They say that speculating in a book is dangerous because when you totally miss the boat, people can look back at what you wrote back then and see where you got it wrong. I say that the positives outweigh this negative in that speculation is really fun, and when you do get it right, people call you a visionary and you get to charge more at your public appearances . At any rate, Ill spend the rest of this chapter discussing what I think is feasible from Web services and what I want to see happen.
Web services interoperability is getting better and better. With the WS-I Basic Profile in place, the various service providers have less of an excuse not to be able to share data across platforms. Also, many smaller firms are doing a lucrative business developing Web services adapters for the many platform-specific and proprietary data exchange formats that exist out in the wild.
However, the industry has yet to really push the interoperability envelope. In the future, Web services need to be able to negotiate a shared communication channel so that all an application needs is the proper security credentials to do what it needs to do. This interoperability should not be the responsibility of middleman Web services adapters or even individual applications; Web services messaging should be handled by the operating systems of all of the major enterprise computing platforms. That way, applications can simply call to a system interface on Windows or Solaris, and the system will find the desired service, generate the request messages, handle the trust negotiation, negotiate schema, and get the data. With the system abstracting all of this work into an API, application developers are freed from having to fuss with messaging, and they can focus on what they do best, which is application programming and developing great end user applications.
Earlier I poked a little fun at Microsofts whole .NET My Services experiment back in 2001. Although this ambitious, if overreaching, plan was attempted years too early, I still believe that the Holy Grail of end user Web services is achievable, namely your data, anywhere you need it, at any time, and on any device. Making this happen isnt really a difficult task on a single platform and using a single authentication mechanism. I expect that it wont be too many years before we see a version of Microsoft Windows that lets a user access his data from any computer or device running Windows. Microsoft already has the Passport piece of the puzzle in place; whats needed now is a set of services that enables the computer where I log on to determine where in the cloud my data is residing, either on one of my computers using some peer-to-peer Web services solution or in a storage service hosted by my ISP somewhere in the cloud. Today Microsoft is already working on ways to enable its .NET Alerts to route notification messages to the computer or device where the system believes you can be found online.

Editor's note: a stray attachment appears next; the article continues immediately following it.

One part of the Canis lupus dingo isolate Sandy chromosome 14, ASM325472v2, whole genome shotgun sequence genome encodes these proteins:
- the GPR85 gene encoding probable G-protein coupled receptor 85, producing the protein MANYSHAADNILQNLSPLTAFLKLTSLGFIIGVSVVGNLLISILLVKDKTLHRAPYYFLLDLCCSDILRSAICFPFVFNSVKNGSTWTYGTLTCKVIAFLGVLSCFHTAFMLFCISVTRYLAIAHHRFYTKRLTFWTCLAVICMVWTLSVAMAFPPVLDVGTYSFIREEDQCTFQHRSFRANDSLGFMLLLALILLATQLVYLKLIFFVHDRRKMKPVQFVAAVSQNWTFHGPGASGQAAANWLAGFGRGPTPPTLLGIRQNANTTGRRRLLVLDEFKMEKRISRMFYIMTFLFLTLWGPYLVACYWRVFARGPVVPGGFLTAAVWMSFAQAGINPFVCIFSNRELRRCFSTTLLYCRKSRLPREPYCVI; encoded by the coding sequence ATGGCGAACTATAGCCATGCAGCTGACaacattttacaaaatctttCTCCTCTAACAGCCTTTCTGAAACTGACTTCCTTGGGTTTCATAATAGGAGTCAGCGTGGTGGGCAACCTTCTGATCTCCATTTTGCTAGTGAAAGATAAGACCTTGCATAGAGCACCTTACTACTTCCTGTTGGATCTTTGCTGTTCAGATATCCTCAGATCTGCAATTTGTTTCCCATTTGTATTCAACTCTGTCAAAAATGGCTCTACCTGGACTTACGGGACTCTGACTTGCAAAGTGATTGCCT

Although I can easily imagine these data-anywhere mechanisms already being developed, what takes a little bit more effort is to imagine making them work across disparate platforms. What if I could log on to a Linux machine or an Apple computer and access my personal data in the Internet cloud, or better yet, from my Windows computer or device? While the same messaging and data description protocols could be leveraged in such a heterogeneous interaction, the key piece in this effort must be a trust-based, federated authentication system. What an amazing world it would be if I could log on to a Linux computer by supplying my Passport or home domain credentials, and the Linux system could present those credentials to the appropriate authentication service and retrieve a trust token on the Linux computer. OK, so the security implications of this may be making your skin crawl, but with a trust relationship between the Linux computers authentication service and Passport or my domains authentication service, there is no reason why a secure exchange cannot be established using the full range of Web services security protocols that are emerging.
This is a real pie-in-the-sky idea that I really think has some future promise. The concept here is that with the cost of computer hardware constantly decreasing exponentially against processing speed and storage capacity (thank you, Moores law), the price of storage becomes so low that individual units of storage (think servers) become as interchangeable as disks. Thus, we have a kind of RAID (redundant array of inexpensive disks) in the Internet cloud, with redundant data being stored and synchronized among multiple servers using Web services. That way, when data becomes inaccessible at one storage center because of server failure, network failure, or an act of God, an application can simply failover by routing Web service requests to another server at another data center somewhere else in the cloud.